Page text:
Responding to the issue of the January protest raised by one of the discussants and the Director of Centre for Democracy and Development, Jibril Ibrahim, President Jonathan said, “Let me touch on what Prof. Ibrahim said about the January subsidy protest, yes you said the citizens were right, in a way they may be right, in a way they were also misinformed. If you had followed the last Earth Summit in Brazil, about two countries came out to condemn the issue of subsidizing hydro carbon all over the world. They stated that subsiding hydro carbon does not bring development.

“Look at the demonstrations back home, look at the areas this demonstrations are coming from, you begin to ask, are these the ordinary citizens that are demonstrating? Or are people pushing them to demonstrate.

“Take the case of Lagos, Lagos is the critical state in the nation’s economy, it controls about 53 per cent of the economy and all tribes are there. The demonstration in Lagos, people were given bottled water that people in my village don’t have access to, people were given expensive food that the ordinary people in Lagos cannot eat. So, even going to eat free alone attracts people. They go and hire the best musician to come and play and the best comedian to come and entertain; is that demonstration? Are you telling me that that is a demonstration from ordinary masses in Nigeria who want to communicate something to government?

“For me, if I see somebody is manipulating anything, I don’t listen to you, but when I see people genuinely talking about issues, I listen. I am hardly intimidated by anybody who wants to push any issue he has. I believe that that protest in Lagos was manipulated by a class in Lagos and was not from the ordinary people.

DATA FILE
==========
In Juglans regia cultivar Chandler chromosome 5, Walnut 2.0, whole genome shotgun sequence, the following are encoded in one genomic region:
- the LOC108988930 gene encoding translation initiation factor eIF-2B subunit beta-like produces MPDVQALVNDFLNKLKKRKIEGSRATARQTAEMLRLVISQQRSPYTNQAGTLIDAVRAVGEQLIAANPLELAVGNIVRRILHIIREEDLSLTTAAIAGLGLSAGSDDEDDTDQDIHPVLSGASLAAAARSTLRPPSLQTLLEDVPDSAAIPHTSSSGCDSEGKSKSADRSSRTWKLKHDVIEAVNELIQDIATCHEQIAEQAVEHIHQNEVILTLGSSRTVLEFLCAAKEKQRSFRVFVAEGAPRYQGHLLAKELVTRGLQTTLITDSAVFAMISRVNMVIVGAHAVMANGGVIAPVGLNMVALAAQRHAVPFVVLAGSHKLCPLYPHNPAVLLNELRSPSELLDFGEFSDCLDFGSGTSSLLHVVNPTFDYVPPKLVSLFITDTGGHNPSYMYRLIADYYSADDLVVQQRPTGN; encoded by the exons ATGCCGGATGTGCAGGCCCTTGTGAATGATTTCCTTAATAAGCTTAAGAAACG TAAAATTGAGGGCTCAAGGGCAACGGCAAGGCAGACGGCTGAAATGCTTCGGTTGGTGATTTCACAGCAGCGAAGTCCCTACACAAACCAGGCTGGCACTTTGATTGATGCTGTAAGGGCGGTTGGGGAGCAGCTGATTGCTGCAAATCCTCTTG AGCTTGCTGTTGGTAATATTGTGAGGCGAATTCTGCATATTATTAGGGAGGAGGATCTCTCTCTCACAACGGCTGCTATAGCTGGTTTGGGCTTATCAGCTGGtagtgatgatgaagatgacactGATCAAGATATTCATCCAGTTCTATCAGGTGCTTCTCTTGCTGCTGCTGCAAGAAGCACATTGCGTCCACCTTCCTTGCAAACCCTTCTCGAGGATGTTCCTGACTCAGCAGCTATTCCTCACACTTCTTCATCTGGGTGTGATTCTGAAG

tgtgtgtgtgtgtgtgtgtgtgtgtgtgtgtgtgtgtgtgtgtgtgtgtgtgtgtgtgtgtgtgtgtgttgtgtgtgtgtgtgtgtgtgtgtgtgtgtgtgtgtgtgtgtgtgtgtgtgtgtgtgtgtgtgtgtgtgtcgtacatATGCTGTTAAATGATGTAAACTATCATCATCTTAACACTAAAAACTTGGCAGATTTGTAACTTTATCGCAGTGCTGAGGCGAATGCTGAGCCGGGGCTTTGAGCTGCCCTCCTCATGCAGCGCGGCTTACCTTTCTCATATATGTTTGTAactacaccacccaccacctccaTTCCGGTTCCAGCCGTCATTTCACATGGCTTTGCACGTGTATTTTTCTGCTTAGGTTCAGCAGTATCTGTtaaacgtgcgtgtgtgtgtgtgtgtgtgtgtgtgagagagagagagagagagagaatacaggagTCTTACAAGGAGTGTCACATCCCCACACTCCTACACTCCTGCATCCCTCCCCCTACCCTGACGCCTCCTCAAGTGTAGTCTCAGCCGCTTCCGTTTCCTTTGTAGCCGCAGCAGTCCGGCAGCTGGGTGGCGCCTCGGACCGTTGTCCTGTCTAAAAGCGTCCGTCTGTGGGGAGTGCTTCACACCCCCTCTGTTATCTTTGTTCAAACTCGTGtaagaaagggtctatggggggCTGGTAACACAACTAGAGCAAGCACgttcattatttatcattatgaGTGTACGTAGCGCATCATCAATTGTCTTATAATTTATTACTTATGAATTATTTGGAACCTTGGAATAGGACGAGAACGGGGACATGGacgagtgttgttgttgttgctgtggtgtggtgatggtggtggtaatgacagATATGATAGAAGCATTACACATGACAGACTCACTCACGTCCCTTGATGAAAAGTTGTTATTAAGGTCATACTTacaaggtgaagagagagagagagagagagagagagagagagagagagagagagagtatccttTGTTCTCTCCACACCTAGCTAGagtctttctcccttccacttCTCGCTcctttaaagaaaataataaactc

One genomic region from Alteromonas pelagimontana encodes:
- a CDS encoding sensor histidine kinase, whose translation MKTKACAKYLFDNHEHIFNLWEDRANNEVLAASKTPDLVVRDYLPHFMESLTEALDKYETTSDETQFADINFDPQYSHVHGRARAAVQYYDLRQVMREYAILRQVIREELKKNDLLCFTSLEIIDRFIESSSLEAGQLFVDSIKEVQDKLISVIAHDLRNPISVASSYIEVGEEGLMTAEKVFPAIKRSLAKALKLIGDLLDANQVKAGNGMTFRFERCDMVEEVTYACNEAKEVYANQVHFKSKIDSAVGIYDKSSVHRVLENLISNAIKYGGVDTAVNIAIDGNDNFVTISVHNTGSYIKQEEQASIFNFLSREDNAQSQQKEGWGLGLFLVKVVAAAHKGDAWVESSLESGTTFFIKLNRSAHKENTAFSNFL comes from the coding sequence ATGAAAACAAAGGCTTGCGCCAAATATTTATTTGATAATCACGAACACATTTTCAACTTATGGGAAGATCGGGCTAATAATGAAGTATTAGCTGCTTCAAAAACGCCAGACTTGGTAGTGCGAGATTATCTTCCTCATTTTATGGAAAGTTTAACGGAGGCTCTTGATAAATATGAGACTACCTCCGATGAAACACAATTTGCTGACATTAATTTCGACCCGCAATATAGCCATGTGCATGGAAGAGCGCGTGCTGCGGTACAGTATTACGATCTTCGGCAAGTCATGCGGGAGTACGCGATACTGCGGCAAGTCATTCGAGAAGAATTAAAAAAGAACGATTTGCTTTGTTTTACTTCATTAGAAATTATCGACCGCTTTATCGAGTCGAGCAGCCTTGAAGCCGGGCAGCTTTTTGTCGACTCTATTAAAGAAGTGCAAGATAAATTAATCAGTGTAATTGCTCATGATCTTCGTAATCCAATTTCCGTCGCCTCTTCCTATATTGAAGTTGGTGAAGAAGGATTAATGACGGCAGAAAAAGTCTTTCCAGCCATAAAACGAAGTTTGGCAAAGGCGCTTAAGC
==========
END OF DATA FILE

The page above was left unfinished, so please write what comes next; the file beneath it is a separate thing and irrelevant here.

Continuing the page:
“Government everywhere must create environment for development and transformation, so I agree the lead must be the government but the people must be the implementator if we must transform our country”.

Mr Jonathan also alleged that because of interest in 2015 election, the media were being used to abuse the privileges of the Freedom of Information Act to the point of overheating the system.

“The key issue we are discussing is about peace and development and of course we all know that there is no way you can talk about development when you have a lot of crisis. In fact some people make more money when there is crisis and when there are crises it’s like a country in a state of emergency, anything goes.

“Crisis is one aspect but generally if there is no peace is extremely difficult for the ordinary people to survive though big players in economy may survive. Ordinary citizens having small and medium enterprises cannot come out to do business during crisis and of course it affects the economy. So you must have peace to develop.

“Peace is one of the cardinal marks of a leader. In the monarchy in the olden days, the king had maximum power, but for your kingdom to be stable, you must have the military strength. So without stability of any state we cannot develop.

“I agree totally with President Kufour who really gave us the breakdown of the kind of security situation that we have.

“When you talk of insecurity of using bombs and guns to kill people, what has been described as physical security, but in terms of social security, food security, health and the justice system all have to do with the security of individual.

“But I believe what we face in Nigeria though not peculiar to us; one of our greatest problems is what I described as political security.